Jason Graae is, to date, the only male performer to be featured in Varese Sarabande’s series of recordings paying tribute to particular songwriters. He more than justifies their choice on You’re Never Fully Dressed Without A Smile, a collection of songs by the composer of Annie, Applause and Bye Bye Birdie, Charles Strouse. Graae is witty and swinging on One Of A Kind and You’ve Got Possibilities and tender on There’s Always One You Can’t Forget and Once Upon A Time. He is joined by Kaye Ballard for a rousing You’ve Got What I Need from It’s A Bird, It’s A Plane, It’s Superman and is also featured nude on the CD’s cover which should serve to either promote or discourage sales depending on the listener’s taste.

For many years the image of the male cabaret singer seemed dominated by a particular kind of artist exemplified by the likes of Bobby Short and Steve Ross. They generally accompanied themselves at the piano and seemed to specialize in catalogue songs by the likes of Porter, Cole andHart. With all due respect to these legendary performers, they represent a style which has become increasingly old fashioned and, perhaps, less accessible to many younger audiences. For much the same reasons that "they" don’t write the songs "they" used to – because the world has changed and popular music with it – cabaret fans now expect tosee male performers expressing a similar range and depth of emotions as their female counterparts.

Foremost amongst this younger generation is Australian born David Campbell. The singer has formed something of a professional partnership with songwriter John Bucchino – the composer sometimes accompanies him in live shows and three Bucchino numbers feature on Campbell’s second CD, Taking The Wheel . These include Grateful which is rapidly becoming a cabaret staple and also features in the repertoire of both Amanda McBroom and Barbara Cook. Campbell’s flawless tenor seems equally suited to both pop and standard repertoire and his range is quite extraordinary. He can negotiate a minefield like I Honestly Love You with such straightforward sincerity, devoid of false or forced emotion, that the song seems reborn. By contrast, he tears into I Got Rhythm as to the manor born and points a deceptively simple story-song like Tom Andersen’s Yard Sale with delightful restraint. His earlier recording, Now And Then, is marginally less successful (he sounds over-parted on a couple of numbers, including Come Rain Or Come Shine) but includes sensitive interpretations of David Friedman’s Help Is On The Way and Harry Chapin’s Mr. Tanner. Campbell also has fun with a medley of (mostly unfamiliar) songs from Australian musicals.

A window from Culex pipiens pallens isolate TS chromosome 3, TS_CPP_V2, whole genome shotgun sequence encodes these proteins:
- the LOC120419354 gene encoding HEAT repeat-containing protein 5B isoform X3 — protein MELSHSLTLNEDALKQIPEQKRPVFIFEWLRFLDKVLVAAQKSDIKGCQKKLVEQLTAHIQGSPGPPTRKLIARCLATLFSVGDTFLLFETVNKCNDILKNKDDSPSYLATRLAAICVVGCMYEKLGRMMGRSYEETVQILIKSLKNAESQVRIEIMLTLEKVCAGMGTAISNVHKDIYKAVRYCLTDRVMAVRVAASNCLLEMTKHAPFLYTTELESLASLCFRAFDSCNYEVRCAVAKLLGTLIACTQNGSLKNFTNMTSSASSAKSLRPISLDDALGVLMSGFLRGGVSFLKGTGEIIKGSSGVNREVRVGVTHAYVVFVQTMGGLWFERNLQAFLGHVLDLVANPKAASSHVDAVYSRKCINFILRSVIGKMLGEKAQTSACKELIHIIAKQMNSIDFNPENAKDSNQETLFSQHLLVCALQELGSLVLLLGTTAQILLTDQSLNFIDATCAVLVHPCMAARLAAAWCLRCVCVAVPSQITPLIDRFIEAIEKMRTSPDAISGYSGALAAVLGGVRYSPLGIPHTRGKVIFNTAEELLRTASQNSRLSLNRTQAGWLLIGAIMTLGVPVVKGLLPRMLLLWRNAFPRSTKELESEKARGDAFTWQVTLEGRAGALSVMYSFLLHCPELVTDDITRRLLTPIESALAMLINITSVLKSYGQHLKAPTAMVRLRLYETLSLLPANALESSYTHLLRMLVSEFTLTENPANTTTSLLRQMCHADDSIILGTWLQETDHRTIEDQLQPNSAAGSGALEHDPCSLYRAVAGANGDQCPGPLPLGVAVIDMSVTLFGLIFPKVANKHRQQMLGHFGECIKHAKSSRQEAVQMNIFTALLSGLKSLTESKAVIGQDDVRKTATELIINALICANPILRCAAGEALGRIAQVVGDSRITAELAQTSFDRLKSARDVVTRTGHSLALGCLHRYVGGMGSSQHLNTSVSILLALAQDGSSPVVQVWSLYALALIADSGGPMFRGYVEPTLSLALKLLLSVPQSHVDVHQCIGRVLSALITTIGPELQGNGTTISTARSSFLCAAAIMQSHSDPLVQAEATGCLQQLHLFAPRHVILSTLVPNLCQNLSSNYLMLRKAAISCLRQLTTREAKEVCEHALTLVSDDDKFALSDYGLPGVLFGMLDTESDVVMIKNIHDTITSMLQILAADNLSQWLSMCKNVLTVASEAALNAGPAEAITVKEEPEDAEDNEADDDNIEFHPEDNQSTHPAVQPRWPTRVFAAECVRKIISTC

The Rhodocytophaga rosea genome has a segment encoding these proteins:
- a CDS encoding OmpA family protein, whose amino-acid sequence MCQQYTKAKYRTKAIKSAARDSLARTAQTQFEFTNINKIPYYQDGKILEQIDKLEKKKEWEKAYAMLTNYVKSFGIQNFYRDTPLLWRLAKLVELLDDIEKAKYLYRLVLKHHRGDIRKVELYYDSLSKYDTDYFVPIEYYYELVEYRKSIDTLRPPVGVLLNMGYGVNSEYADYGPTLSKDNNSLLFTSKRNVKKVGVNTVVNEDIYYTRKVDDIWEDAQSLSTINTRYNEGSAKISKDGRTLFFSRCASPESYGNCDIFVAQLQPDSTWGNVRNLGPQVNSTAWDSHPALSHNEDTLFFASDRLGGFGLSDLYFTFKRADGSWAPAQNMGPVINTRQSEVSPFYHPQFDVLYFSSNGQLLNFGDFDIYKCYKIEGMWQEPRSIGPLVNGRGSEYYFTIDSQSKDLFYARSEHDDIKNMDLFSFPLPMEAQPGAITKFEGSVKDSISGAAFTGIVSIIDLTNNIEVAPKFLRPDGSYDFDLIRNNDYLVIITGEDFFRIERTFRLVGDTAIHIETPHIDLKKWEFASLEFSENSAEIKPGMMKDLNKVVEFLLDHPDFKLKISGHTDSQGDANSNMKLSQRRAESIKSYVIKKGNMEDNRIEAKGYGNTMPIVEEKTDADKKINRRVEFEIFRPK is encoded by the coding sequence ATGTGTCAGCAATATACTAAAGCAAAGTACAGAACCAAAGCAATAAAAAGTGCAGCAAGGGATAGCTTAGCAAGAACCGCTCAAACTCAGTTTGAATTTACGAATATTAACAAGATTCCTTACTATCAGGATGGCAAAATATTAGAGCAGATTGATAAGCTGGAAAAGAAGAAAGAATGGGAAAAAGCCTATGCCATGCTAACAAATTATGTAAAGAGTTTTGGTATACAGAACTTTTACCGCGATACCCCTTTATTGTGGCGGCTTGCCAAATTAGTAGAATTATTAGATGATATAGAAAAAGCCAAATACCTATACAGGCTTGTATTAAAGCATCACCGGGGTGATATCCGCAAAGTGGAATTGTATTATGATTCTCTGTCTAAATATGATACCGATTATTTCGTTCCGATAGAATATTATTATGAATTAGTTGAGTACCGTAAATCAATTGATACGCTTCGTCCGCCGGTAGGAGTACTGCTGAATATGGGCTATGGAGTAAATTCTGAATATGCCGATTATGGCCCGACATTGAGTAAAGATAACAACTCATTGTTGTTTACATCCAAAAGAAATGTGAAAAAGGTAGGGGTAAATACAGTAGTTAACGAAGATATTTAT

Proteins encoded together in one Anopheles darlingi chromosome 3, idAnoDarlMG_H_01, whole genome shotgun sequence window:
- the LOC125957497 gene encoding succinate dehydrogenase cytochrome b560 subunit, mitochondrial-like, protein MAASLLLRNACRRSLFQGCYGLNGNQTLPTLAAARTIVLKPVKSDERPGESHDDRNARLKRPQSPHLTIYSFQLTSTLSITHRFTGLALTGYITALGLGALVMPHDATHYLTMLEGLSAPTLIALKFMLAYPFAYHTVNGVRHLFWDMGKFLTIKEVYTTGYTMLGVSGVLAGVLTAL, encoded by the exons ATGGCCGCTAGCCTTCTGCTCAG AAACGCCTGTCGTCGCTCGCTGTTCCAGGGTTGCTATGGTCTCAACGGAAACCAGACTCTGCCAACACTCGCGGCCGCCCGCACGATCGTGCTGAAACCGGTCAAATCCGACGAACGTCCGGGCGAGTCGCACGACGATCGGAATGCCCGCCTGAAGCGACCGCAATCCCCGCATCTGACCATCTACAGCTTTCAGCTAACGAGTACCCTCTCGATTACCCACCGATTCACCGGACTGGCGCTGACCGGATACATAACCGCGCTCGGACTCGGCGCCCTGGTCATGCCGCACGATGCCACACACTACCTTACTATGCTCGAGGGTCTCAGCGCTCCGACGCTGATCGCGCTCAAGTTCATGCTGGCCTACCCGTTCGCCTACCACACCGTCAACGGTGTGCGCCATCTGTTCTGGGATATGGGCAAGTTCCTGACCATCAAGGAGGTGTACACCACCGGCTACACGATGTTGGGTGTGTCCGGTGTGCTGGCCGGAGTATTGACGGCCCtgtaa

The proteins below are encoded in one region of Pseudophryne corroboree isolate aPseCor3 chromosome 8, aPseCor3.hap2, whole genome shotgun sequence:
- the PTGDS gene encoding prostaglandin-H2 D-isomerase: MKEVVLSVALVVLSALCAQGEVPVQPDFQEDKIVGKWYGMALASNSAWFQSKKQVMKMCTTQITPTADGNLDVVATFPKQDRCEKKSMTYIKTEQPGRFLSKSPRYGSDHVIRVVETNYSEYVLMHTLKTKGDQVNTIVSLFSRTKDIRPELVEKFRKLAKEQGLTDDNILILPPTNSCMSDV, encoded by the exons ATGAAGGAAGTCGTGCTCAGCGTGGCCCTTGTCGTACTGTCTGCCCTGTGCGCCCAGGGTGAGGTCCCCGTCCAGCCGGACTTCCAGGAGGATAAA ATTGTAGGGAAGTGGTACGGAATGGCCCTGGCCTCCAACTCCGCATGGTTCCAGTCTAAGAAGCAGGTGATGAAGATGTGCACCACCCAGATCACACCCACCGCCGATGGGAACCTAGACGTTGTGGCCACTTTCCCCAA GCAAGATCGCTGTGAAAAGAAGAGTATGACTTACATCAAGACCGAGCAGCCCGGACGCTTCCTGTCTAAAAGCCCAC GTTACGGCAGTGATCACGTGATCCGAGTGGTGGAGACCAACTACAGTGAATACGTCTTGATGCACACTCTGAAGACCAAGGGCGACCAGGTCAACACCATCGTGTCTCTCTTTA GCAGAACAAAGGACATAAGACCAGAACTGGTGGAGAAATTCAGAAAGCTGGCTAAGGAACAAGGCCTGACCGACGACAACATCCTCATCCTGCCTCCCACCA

Charles Cermele offers the intimate style of a Short or Ross made over for a new generation. On Look In My Eyes he presents standards in simple settings with a light touch and great warmth. ChristopherMarlowe’s delicate, airy arrangements, using the same team of players heemployed on most of Nancy LaMott’s recordings, support the voicebeautifully. Cermele’s version of The Nearness of You, accompaniedonly by Ken Sebesky’s exquisite guitar, is particularly fine.

Similarly laid back in approach, Tom Andersen, writer of the aforementioned Yard Sale, uses his sweet, high tenor voice to interpret his own and others’songs on Far Away Places (Other Music Inc). His album features someunusual choices such as So Long, I’m Gone, a bouncy little Roy Orbison number, and the lovely Ten Minutes Ago from Rodgers and Hammerstein’s Cinderella. It is gentle, understated and delightful.

Mark Jennett